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Related to Dividend: Dividend yield


A portion of a company's profit paid to common and preferred shareholders. A stock selling for $20 a share with an annual dividend of $1 a share yields the investor 5%.


A portion of a publicly-traded company or fund's earnings that is distributed to shareholders. The amount of earnings distributed as dividends is usually determined by the board of directors and divided by the number of shares, but preferred stock often has guaranteed dividends. Dividends exist in order to encourage investment in the company and to allow shareholders (who are really co-owners) to participate in the profits. A rapidly expanding company often pays little or nothing in dividends, as most of its earnings are reinvested in the company. On the other hand, a well-established company with solid profits likely pays relatively high dividends.


A share of a company's net profits distributed by the company to a class of its stockholders. The dividend is paid in a fixed amount for each share of stock held. Although most companies make quarterly payments in cash (checks), dividends also may be in the form of property, scrip, or stock. Unlike interest on a debt, dividends must be voted on by the company's directors before each payment. See also bond dividend, capital dividend, cash dividend, consent dividend, constructive dividend, declaration date, declared dividend, ex-dividend date, final dividend, illegal dividend, interim dividend, liability dividend, liquidating dividend, optional dividend, stock dividend.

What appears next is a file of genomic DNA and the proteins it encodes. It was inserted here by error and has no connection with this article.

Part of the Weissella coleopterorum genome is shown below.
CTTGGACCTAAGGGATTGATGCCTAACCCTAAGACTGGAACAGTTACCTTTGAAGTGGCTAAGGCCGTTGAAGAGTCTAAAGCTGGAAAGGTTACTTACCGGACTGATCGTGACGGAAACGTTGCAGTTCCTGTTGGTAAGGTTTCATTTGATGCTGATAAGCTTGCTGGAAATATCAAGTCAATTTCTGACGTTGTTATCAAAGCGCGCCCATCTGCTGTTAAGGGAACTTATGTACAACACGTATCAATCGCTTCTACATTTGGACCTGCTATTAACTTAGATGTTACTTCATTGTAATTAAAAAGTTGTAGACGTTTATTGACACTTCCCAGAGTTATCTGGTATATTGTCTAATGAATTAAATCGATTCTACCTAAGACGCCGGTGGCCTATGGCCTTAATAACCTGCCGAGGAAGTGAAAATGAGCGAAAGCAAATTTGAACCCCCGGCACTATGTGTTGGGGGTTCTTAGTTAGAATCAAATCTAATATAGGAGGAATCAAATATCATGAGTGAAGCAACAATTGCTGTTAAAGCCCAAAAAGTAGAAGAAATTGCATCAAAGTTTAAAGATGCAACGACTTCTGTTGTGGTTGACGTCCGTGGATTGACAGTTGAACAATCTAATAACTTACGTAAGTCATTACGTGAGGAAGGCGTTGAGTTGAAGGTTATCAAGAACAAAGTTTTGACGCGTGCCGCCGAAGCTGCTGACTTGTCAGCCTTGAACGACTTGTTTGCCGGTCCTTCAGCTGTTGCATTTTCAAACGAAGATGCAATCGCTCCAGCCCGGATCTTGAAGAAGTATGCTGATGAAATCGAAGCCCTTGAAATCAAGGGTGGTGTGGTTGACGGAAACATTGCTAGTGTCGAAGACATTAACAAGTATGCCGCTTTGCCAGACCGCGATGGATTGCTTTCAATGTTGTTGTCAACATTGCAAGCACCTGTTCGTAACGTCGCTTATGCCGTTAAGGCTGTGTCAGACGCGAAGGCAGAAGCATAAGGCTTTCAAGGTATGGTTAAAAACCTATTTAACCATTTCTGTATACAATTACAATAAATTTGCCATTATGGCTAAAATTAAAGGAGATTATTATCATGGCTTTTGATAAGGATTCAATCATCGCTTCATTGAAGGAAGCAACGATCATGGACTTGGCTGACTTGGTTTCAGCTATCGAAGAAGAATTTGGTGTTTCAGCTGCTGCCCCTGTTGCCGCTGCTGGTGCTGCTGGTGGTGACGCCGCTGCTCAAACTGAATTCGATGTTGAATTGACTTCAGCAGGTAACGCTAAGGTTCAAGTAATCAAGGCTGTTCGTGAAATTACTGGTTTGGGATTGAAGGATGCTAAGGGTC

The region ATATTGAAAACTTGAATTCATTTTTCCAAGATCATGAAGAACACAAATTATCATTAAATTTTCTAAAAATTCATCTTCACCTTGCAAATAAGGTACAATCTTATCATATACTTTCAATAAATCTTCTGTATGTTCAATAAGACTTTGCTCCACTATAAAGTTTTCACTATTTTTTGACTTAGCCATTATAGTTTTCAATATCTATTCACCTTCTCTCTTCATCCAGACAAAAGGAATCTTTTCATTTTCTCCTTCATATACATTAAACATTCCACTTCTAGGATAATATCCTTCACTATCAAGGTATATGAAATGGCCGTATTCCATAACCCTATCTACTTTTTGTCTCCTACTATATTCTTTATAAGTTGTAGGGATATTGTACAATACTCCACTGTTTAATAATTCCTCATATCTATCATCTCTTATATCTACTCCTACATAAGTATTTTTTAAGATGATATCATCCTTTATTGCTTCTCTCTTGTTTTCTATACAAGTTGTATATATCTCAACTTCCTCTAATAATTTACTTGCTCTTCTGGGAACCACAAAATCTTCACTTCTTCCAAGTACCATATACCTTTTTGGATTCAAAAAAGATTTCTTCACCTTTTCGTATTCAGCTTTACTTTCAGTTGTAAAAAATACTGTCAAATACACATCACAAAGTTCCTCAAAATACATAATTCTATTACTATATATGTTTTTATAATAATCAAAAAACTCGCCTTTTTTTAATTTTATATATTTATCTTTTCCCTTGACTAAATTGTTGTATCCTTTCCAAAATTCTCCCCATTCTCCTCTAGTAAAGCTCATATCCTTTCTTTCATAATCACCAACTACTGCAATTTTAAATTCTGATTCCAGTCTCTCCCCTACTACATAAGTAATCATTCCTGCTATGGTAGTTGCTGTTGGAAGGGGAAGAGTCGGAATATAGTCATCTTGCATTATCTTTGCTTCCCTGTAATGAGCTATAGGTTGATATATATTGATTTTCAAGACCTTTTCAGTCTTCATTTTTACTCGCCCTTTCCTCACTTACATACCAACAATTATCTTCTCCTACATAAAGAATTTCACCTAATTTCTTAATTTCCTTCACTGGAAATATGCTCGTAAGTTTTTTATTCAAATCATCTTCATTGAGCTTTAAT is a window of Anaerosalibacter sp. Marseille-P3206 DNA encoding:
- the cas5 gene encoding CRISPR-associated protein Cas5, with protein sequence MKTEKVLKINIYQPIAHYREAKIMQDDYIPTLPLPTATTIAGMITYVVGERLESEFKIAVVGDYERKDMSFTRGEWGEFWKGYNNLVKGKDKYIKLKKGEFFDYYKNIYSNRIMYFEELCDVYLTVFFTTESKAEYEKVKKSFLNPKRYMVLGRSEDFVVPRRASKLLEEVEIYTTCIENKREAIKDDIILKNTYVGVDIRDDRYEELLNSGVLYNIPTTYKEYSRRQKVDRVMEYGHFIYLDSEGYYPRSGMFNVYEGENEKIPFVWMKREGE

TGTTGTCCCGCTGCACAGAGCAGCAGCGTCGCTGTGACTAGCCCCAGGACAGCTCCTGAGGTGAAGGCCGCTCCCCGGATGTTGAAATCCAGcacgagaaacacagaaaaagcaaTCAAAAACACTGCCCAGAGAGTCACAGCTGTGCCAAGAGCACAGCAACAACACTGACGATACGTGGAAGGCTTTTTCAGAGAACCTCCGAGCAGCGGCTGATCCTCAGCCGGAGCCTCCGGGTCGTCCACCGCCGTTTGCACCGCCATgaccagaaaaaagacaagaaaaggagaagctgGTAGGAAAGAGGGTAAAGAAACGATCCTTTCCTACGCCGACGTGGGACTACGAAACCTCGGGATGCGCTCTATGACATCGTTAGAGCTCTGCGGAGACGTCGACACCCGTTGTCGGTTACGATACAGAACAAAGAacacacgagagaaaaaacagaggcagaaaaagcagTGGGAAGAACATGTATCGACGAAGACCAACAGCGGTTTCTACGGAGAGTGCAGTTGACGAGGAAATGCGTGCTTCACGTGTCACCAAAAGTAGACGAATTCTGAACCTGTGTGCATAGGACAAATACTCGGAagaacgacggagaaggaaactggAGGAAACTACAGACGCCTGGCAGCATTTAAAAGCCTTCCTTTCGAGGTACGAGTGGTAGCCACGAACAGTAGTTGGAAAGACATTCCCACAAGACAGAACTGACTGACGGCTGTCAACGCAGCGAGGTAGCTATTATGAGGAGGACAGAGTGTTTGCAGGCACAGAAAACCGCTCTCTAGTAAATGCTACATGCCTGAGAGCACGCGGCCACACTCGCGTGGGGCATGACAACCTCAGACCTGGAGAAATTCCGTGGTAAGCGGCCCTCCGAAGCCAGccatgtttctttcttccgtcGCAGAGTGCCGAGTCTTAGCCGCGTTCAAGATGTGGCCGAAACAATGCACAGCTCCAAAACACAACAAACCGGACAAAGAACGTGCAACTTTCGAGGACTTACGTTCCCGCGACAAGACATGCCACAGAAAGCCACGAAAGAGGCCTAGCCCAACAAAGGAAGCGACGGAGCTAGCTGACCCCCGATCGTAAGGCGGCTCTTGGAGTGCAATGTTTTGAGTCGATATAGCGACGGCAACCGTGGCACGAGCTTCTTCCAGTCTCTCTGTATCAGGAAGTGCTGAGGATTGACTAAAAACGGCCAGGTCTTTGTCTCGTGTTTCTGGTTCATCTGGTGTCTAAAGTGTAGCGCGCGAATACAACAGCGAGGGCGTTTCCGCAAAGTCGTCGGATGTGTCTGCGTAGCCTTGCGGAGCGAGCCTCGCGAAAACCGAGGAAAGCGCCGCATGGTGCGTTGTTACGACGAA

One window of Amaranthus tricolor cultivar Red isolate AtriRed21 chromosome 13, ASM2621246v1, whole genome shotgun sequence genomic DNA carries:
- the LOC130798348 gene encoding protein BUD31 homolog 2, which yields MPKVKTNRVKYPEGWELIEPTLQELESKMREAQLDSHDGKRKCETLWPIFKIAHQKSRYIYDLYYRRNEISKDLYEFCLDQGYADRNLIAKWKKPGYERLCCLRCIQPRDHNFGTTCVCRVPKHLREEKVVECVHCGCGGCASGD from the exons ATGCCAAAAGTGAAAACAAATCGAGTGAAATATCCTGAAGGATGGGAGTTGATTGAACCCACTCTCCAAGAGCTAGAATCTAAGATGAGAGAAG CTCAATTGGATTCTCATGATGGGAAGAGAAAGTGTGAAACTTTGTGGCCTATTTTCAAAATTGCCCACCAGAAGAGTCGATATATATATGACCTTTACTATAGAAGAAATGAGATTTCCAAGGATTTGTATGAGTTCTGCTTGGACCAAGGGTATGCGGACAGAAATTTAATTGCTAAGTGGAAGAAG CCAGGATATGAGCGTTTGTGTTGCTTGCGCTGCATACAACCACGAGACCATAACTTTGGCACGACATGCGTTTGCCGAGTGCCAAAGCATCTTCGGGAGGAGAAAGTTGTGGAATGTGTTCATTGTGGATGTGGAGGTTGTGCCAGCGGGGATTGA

Corporations may pay part of their earnings as dividends to you and other shareholders as a return on your investment. These dividends, which are often declared quarterly, are usually in the form of cash, but may be paid as additional shares or scrip.

You may be able to reinvest cash dividends automatically to buy additional shares if the corporation offers a dividend reinvestment program (DRIP).